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Phosphonate biosynthesis: isolation of the enzyme responsible for the formation of a carbon–phosphorus bond


The first isolation of a naturally occurring phosphonate in 19591 led rapidly to the discovery of a variety of metabolites containing a phosphorus–carbon bond2. Phosphonates have been found in bacteria, fungi, and higher organisms such as the snail schistosome vector Biomphalaria2–6. The biosynthetic path to the P–C bond has, however, remained undefined. Thus although it was shown twenty years ago that the isotope label from [14C]glucose7,8 or from [32P]phosphoenolpyruvate8 is incorporated into 2-aminoethylphosphonate by the protozoan Tetrahymena pyriformis, the presumed stoichiometric transformation of phosphoenolpyruvate to phosphonopyruvate has never been demonstrated. Low conversions of phosphoenolpyruvate into 2-aminoethylphosphonate and the trapping of phosphonopyruvate from phosphoenolpyruvate have been reported9–12, but these reactions have not proved reproducible, and the existence of the critical enzyme, phosphoenolpyruvate phosphonomutase, has remained notional. We now report experiments that resolve this enigma, and describe the isolation and characterization of the pure mutase from T. pyriformis.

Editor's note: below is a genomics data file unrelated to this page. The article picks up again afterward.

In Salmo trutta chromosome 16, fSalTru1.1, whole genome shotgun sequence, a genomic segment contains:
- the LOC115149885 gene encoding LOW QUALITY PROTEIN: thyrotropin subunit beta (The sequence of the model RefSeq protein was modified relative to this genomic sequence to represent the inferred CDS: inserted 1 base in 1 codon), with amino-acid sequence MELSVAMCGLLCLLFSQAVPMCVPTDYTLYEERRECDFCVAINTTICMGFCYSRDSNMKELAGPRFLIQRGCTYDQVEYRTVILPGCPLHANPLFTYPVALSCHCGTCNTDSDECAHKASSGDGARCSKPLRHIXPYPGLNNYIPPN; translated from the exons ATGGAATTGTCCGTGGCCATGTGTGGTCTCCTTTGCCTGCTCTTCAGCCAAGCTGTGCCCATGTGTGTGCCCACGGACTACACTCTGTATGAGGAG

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Seidel, H., Freeman, S., Seto, H. et al. Phosphonate biosynthesis: isolation of the enzyme responsible for the formation of a carbon–phosphorus bond. Nature 335, 457–458 (1988).

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